Understanding Autism - Terminology
What language should we use to describe autism and autistic people?
It is important to explain the choice of language and terminology used in the Autism Toolbox because the complex nature of autism gives rise to a range of personal and professional perspectives. Although this means that it is not easy to find a common language that reflects the views of the various groups, what we have tried to do is reflect the diversity of the community in a positive way.
Autism as an identity
Many different terms are used to describe autism and there is no agreement within the community of autistic people, parents and their broader support network or the wider community on the best term to use.
Within the wider community there seems to be most consensus for the terms ‘autism’ and also ‘on the autism spectrum’.
Within the autism community many autistic people prefer the use of the term autistic for example ‘autistic adult’ and the concept of autism spectrum disorder (ASD) has been rejected by some with autism community. Select the link to view a blog which explores terminology - https://dart.ed.ac.uk/autism-language
Within the education community it is unusual to use a term which defines a diagnosis or identification before the words learner, child or young person; for example, we would not encourage the term a ‘physically or mentally disabled learner’ we would instead encourage the learner to be understood as an individual first before any differences or difficulties. For example, ‘a child with autism’, however, some people within the autistic community have requested the term autistic person. This toolbox will use the term autistic learner or autistic children.
If the child, young person or family express a preference for a particular term, this should be respected.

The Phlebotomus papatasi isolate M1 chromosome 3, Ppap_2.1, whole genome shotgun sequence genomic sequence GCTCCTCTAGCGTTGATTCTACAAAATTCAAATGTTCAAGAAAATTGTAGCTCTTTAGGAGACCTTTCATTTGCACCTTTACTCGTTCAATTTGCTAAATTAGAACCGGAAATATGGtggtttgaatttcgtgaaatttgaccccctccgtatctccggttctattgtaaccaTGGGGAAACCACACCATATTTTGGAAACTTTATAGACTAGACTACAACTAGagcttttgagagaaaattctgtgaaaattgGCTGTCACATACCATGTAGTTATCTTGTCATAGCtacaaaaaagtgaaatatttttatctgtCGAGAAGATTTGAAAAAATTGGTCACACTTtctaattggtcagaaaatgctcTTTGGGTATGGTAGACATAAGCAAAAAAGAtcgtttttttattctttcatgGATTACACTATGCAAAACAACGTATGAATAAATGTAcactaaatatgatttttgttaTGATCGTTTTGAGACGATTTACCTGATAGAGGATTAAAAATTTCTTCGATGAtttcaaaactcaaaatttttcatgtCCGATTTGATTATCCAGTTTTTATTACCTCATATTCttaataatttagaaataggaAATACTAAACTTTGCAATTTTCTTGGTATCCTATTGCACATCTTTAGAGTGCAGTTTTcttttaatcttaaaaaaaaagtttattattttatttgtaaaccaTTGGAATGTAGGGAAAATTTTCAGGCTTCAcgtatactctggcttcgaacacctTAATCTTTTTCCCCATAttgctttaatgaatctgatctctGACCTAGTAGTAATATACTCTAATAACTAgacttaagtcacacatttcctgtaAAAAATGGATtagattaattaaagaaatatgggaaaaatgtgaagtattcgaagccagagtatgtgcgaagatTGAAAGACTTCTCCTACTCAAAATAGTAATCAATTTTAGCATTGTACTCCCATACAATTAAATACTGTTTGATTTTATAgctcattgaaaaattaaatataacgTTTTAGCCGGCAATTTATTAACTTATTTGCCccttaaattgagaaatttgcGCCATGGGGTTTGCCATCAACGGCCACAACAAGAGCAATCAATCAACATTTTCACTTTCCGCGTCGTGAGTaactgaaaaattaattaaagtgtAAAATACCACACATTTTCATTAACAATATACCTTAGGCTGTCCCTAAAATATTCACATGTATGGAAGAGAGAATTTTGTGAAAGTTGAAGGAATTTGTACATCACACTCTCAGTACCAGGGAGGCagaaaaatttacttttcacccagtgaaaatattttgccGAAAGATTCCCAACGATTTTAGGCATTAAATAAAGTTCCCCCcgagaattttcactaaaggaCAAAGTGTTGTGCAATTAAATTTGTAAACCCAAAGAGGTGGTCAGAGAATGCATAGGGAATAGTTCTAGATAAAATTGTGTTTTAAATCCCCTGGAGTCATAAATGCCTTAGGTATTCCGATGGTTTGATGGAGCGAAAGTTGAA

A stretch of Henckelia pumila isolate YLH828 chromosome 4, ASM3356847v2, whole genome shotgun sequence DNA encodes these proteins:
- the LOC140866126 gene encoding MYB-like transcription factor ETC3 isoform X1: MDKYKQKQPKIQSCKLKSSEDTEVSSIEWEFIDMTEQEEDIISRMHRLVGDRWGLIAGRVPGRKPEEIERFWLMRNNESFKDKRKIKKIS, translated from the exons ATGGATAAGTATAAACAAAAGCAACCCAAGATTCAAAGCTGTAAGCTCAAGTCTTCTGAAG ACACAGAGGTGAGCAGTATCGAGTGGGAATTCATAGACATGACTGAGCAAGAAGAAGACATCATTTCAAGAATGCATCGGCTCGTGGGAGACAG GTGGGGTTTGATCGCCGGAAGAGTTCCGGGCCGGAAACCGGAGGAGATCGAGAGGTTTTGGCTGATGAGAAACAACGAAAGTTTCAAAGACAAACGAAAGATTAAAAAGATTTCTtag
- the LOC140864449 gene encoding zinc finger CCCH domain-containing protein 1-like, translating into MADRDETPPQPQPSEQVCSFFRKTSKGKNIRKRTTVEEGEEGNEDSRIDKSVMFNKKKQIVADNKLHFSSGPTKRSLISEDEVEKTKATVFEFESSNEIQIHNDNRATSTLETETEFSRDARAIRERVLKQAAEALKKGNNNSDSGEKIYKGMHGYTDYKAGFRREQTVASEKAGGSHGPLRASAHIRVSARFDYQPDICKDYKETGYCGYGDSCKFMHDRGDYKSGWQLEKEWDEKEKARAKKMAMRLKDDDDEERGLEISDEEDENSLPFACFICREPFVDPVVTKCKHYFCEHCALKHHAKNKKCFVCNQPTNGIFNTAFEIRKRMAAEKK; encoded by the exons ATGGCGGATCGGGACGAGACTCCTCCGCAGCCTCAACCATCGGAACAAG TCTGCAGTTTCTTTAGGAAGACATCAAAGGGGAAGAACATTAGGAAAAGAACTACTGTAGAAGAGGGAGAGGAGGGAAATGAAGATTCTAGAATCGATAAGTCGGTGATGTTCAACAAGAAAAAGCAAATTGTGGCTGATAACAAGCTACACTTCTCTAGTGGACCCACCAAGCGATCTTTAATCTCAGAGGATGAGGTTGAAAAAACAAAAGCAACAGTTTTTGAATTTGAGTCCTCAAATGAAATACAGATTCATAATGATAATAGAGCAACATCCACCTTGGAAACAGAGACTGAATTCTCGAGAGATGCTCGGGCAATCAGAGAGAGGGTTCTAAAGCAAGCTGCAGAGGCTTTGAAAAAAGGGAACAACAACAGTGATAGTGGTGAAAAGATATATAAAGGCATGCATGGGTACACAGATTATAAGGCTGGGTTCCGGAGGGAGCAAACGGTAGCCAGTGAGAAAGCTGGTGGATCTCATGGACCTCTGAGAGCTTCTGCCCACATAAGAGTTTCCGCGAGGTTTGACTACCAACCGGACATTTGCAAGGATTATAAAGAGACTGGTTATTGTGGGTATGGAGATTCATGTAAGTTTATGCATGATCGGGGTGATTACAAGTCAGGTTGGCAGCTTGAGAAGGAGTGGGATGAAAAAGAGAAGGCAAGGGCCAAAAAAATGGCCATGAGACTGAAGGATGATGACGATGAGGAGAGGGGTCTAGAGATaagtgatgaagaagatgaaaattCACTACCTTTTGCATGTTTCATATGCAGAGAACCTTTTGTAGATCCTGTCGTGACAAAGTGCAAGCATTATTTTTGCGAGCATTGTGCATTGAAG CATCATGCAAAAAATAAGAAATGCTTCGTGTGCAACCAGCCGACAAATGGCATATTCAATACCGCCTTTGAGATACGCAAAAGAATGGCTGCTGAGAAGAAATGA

The word spectrum emphasises the variation amongst people with autism, with individuals having a unique pattern of strengths and difficulties. People on the autism spectrum have a range of intellectual abilities and will present differently depending on developmental stage and sex. People on the autism spectrum will have a range of strengths and challenges and some will require a high level of need for support, while others will have more subtle difficulties that may still require support. People on the autism spectrum will also have individual differences in the range of their strengths and talents.
Two main diagnostic manuals are used in the UK as recommended in the SIGN Guidelines 145. One of these is DSM-5 and in 2013 in the latest addition it moved away from a list of subtypes of autism (such as Asperger Syndrome) to one diagnosis called autistic spectrum disorder. The other main manual used in the UK, ICD-10 is due to be updated in 2019 and is expected to be similar to the latest DSM manual.
In the past few decades a number of diagnostic labels have been used by professionals as different diagnostic manuals and tools have been used to identify if someone has autism.
These terms historically included Classic Autism, Kanner Autism, Asperger Syndrome and Pervasive Developmental Disorder.
Further diagnostic information can be found in the 'Assessing and Monitoring' section.